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GUILFORD v. UNITED STATES BD. OF PAROLE

UNITED STATES DISTRICT COURT FOR THE WESTERN DISTRICT OF NEW YORK


June 21, 1976

James GUILFORD, Relator,
v.
UNITED STATES BOARD OF PAROLE, Superintendent, Erie County Holding Center, Respondents

Curtin, Chief Judge.

The opinion of the court was delivered by: CURTIN

CURTIN, Chief Judge.

Petitioner, a federal parolee, challenges by writ of habeas corpus the failure of the Parole Board to hold a prompt revocation hearing after the issuance of a parole violator's warrant filed as a detainer. Petitioner was sentenced to a term of five years on June 23, 1969 for uttering counterfeit money by the Federal District Court for the District of Maryland. On May 1, 1972, petitioner was released from federal prison on parole. On June 12, 1972, the petitioner was arrested in Syracuse, New York on state charges. Shortly thereafter, a warrant was issued by the United States Board of Parole against the petitioner for violation of parole. On March 7, 1973, the petitioner was sentenced to an indeterminate term of seven years in state prison as a result of his conviction on state charges. The federal warrant was lodged as a detainer against him while he was in state prison. On March 10, 1976, petitioner was paroled on his state sentence and came into the custody of federal authorities as a result of the federal detainer placed upon him by the Parole Board. On March 26, 1976, a preliminary parole revocation hearing was held in Buffalo, New York, at which a determination was made that there was probable cause to revoke petitioner's parole. On April 30, 1976, this petition was filed alleging that the unreasonable delay in holding a parole revocation hearing was a violation of petitioner's rights and that because of that violation he was entitled to have the warrant quashed and be released. See Morrissey v. Brewer, 408 U.S. 471, 92 S. Ct. 2593, 33 L. Ed. 2d 484 (1972).

 There is disagreement among the circuit courts as to whether a delayed hearing by the Board of Parole in such situations is a violation of a parolee's rights. See Orr v. Saxbe, 517 F.2d 1399 (3d Cir. 1975); Gaddy v. Michael, 519 F.2d 669 (4th Cir. 1975); Cook v. United States Attorney General, 488 F.2d 667 (5th Cir. 1974), cert. denied, 419 U.S. 846, 95 S. Ct. 81, 42 L. Ed. 2d 75 (1974); Colangelo v. United States Board of Parole, 517 F.2d 1404 (6th Cir. 1975); United States ex rel. Hahn v. Revis, 520 F.2d 632 (7th Cir. 1975); Cleveland v. Ciccone, 517 F.2d 1082 (8th Cir. 1975); Reese v. United States Board of Parole, 530 F.2d 231 (9th Cir. 1976); Small v. Britton, 500 F.2d 299 (10th Cir. 1974); Jones v. Johnston, 175 U.S. App. D.C. 151, 534 F.2d 353 (D.C. Cir. 1976). The decision in the Seventh, Eighth and District of Columbia Circuits held that a prompt hearing was required; the Third, Fourth, Fifth, Sixth, Ninth and Tenth Circuits held that it could be deferred until the parolee was retaken for service of the violator term. The Court of Appeals for the Second Circuit has not yet decided the issue, and the matter seems likely for Supreme Court review. There is no law in this circuit which would support the petitioner's argument. Even if this court were to rule that there is a due process right to a prompt hearing, it would not hold that such a new rule should be given retroactive effect and result in petitioner's release. Cleveland v. Ciccone, supra at 1089 (holding a due process right to prompt hearing existed but would not be applied retroactively to quash warrants or afford release); but see United States ex rel. Hahn v. Revis, supra. In the Hahn case, the facts are distinguishable because the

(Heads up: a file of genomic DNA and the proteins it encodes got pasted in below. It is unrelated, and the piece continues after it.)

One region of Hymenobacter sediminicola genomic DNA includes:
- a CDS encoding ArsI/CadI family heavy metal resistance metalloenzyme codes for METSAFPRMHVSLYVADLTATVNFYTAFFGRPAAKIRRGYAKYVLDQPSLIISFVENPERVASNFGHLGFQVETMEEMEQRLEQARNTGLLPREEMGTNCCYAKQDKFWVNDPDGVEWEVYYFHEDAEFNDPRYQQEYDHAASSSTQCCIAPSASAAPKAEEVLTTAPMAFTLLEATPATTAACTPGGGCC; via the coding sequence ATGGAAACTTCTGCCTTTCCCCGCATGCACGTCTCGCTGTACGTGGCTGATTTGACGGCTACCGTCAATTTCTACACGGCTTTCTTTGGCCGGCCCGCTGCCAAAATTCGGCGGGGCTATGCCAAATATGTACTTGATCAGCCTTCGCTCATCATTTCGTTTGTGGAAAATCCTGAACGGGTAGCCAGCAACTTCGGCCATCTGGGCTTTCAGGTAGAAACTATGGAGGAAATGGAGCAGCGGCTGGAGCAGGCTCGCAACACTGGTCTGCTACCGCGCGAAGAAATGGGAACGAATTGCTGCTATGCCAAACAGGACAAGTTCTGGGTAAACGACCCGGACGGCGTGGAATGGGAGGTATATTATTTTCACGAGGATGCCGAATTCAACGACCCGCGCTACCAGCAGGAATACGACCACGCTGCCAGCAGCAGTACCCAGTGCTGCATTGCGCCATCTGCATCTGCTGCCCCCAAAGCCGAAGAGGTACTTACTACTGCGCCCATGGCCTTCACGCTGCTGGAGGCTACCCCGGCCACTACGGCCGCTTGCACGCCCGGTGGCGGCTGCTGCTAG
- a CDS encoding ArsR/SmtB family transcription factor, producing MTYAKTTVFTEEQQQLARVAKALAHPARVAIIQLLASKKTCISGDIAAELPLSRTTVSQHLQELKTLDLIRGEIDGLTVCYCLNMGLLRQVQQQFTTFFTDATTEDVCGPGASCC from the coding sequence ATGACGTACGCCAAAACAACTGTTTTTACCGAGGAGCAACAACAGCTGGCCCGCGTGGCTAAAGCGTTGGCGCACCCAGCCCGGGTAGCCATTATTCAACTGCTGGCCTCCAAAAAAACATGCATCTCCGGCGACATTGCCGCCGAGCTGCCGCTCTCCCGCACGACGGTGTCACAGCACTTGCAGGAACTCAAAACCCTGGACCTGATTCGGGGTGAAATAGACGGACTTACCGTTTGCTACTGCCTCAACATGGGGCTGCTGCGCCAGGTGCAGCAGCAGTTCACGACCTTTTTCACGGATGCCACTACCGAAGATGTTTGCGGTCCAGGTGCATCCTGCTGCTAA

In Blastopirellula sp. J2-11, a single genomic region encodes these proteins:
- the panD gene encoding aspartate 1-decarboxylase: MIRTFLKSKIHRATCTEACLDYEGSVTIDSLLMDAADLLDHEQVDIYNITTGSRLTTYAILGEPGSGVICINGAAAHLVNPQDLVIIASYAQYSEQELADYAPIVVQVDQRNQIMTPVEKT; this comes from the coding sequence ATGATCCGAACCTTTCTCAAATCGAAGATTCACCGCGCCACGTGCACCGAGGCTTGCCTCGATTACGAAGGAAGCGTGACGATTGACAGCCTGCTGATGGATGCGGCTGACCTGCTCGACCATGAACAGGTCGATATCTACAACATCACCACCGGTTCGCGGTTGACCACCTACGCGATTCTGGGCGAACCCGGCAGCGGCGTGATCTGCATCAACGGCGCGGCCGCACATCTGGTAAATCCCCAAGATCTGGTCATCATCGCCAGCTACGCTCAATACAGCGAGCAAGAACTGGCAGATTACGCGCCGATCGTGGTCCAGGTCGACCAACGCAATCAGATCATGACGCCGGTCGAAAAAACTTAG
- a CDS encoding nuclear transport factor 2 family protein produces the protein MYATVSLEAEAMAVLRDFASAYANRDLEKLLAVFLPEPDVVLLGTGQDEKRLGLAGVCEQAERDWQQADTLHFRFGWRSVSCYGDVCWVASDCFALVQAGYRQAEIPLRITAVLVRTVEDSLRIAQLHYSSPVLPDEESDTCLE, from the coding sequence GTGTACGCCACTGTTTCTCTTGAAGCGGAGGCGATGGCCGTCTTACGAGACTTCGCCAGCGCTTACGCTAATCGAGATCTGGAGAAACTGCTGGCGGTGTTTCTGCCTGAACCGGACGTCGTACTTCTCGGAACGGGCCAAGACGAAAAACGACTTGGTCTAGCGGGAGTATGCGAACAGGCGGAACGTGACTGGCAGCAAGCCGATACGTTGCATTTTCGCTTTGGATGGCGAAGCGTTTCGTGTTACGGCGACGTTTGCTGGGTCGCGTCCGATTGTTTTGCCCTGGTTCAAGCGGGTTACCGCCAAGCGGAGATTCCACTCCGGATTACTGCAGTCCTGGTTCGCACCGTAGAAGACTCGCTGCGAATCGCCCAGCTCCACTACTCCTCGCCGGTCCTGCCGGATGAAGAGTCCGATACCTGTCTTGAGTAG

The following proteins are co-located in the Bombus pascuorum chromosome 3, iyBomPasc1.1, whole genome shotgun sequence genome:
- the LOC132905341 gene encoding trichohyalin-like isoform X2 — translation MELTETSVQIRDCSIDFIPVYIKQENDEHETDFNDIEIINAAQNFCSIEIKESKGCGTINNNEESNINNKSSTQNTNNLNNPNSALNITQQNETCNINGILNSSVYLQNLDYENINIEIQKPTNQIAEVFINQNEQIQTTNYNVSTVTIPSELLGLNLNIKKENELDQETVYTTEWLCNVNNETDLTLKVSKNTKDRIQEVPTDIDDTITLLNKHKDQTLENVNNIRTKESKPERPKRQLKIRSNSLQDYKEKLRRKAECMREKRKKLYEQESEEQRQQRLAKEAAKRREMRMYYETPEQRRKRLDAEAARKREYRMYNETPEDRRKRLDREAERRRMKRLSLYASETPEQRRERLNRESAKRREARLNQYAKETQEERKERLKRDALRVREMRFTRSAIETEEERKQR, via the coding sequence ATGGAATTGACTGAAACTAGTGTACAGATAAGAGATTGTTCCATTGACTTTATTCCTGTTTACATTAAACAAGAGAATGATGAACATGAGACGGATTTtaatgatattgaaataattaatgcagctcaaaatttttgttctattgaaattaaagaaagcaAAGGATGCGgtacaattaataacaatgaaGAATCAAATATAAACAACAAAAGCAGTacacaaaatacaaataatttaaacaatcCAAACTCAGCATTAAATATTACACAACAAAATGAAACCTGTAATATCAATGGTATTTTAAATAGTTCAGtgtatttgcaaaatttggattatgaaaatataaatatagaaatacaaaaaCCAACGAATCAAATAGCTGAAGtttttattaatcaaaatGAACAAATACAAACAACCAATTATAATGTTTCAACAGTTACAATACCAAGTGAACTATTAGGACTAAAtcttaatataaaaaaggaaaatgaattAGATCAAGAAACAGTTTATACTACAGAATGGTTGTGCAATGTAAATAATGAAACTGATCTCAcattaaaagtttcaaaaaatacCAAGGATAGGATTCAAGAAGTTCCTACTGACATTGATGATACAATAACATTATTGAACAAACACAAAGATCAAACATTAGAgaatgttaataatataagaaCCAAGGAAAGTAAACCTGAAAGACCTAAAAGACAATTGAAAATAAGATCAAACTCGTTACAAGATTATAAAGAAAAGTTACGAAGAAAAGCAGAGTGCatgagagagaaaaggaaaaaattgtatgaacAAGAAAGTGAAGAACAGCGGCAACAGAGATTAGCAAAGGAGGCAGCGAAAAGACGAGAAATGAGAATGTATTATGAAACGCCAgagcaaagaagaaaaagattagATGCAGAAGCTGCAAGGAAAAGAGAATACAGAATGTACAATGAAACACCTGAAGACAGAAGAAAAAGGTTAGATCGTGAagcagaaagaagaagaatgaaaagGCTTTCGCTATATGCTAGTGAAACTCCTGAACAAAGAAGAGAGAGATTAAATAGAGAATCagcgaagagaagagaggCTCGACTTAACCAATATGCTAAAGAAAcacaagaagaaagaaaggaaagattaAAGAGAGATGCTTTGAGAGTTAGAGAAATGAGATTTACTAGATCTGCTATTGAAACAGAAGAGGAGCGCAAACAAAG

Parole Board was holding open [by its delayed hearing] the possibility that he [the parolee] might be compelled to serve the full 557 day balance of his federal term consecutively to the 1968 Illinois sentence even though both federal and state sentencing judges had found that concurrent service would be appropriate. Id. at 635.

 In addition, the law in this circuit is that a fair parole revocation hearing will render a parolee's custody lawful. United States ex rel. Blassingame v. Gengler, 502 F.2d 1388 (2d Cir. 1974) (per curiam). The petitioner has already had his preliminary hearing and will receive his final hearing as soon as he is returned to a federal institution. The petitioner has asserted no specific bases for his general claim of prejudice from the delayed hearing.

 Under these circumstances, the writ of habeas corpus and the relief requested are denied in all respects. The petitioner may be removed from the jurisdiction of the court by the United States Marshal.

 Certificate of probable cause is denied.

 Permission to appeal in forma pauperis is also denied, with the qualification that the petitioner may file with the Clerk of the United States District Court, United States Court House, Buffalo, New York, a notice of appeal, without the payment of filing fees.

 This denial does not prevent the petitioner from applying directly to the Court of Appeals for the Second Circuit, United States Court House, Foley Square, New York City, for a certificate of probable cause and for permission to prosecute an appeal in forma pauperis.

 So ordered.

19760621

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